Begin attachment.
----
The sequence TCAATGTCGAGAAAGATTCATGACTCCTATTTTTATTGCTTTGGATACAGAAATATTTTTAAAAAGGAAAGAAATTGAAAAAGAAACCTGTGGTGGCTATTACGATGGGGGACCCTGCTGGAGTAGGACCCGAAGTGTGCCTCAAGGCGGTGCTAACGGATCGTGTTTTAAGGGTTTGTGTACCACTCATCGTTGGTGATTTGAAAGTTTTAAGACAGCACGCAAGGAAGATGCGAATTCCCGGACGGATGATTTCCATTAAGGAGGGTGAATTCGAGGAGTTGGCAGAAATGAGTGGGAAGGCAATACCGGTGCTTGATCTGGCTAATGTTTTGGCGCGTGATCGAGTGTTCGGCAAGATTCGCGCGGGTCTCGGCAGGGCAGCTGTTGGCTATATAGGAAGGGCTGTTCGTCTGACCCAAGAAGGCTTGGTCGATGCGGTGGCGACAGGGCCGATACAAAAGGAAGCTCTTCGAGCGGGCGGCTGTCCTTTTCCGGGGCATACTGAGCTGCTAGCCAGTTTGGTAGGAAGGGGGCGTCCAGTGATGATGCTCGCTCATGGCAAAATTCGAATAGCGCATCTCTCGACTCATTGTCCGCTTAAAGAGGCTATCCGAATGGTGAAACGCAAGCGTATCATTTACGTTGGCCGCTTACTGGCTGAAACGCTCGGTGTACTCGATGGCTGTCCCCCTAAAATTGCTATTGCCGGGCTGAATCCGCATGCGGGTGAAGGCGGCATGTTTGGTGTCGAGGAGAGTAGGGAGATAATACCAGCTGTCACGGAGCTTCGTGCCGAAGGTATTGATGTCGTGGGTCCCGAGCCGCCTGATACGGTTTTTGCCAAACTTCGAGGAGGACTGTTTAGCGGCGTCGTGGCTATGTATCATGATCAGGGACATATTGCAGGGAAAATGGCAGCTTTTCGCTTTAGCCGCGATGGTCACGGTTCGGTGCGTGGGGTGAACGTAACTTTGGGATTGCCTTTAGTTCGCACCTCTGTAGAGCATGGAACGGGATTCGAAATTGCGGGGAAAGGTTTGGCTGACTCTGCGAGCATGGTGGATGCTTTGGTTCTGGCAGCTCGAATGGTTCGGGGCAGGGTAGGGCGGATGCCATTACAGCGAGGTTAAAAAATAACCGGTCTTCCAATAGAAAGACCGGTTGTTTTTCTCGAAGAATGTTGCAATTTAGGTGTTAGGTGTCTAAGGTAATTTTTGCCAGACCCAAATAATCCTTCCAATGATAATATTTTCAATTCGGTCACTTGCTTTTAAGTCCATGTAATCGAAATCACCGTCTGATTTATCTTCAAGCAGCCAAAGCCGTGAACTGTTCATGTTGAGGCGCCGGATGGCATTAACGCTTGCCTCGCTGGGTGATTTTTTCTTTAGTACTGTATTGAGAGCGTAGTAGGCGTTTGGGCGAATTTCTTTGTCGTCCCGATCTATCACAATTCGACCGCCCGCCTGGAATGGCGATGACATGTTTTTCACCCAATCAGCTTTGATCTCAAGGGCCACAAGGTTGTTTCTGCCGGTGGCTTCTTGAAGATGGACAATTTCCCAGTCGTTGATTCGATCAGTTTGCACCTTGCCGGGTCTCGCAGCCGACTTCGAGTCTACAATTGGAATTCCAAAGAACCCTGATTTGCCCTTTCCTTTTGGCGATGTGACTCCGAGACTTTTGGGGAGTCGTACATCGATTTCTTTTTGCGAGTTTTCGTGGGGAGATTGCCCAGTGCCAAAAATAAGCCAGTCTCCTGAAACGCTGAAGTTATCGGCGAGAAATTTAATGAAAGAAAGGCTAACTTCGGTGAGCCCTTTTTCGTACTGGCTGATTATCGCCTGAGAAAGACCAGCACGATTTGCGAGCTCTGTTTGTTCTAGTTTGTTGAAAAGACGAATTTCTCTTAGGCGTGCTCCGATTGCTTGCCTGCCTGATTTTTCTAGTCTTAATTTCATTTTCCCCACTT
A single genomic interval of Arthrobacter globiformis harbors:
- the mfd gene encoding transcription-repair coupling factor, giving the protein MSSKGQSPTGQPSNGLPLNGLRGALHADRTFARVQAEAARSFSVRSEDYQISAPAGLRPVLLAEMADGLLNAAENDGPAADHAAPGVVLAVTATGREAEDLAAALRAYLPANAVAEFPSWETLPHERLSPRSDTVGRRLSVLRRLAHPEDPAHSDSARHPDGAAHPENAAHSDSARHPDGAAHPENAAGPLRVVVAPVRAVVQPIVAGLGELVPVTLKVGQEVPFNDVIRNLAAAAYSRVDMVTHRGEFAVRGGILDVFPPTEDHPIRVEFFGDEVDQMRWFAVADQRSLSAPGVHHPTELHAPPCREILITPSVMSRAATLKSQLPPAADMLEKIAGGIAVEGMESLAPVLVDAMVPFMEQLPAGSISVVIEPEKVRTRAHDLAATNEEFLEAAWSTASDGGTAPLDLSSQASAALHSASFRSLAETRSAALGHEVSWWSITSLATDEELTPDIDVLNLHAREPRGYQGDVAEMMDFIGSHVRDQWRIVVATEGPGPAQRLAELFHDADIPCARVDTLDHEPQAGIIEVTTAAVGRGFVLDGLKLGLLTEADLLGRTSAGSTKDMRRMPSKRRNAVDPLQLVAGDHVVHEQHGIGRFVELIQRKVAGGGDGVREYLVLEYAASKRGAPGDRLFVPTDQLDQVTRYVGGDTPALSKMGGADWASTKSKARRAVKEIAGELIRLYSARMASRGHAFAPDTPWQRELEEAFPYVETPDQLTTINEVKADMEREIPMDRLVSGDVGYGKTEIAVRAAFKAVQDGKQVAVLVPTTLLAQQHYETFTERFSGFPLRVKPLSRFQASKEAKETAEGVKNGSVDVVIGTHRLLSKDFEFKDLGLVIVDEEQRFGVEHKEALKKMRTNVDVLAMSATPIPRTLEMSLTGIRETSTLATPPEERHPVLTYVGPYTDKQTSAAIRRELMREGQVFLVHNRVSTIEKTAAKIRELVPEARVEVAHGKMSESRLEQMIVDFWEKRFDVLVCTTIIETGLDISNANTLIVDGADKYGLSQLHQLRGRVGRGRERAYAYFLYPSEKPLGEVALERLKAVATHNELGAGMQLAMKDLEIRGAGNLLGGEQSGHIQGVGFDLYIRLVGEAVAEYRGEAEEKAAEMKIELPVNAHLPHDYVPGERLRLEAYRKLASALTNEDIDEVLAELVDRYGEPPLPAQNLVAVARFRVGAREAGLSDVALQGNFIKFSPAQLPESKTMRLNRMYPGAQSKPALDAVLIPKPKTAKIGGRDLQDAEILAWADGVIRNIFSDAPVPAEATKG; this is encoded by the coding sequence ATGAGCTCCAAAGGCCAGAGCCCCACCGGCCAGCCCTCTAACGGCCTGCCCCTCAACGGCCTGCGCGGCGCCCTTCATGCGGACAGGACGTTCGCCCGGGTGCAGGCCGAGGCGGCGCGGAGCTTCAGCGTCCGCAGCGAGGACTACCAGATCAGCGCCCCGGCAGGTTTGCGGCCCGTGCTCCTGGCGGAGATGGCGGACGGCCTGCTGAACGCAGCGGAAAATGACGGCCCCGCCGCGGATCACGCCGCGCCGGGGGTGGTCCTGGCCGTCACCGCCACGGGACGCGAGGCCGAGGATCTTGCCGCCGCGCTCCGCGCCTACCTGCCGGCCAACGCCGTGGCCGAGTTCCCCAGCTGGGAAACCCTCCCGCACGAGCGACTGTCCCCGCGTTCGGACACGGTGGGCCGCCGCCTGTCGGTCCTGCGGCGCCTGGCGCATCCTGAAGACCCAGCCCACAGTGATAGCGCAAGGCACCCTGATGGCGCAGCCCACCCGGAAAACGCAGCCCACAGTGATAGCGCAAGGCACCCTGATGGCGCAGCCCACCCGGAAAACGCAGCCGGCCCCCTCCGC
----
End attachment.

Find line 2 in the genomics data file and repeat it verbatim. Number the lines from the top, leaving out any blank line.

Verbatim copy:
A single genomic interval of Arthrobacter globiformis harbors: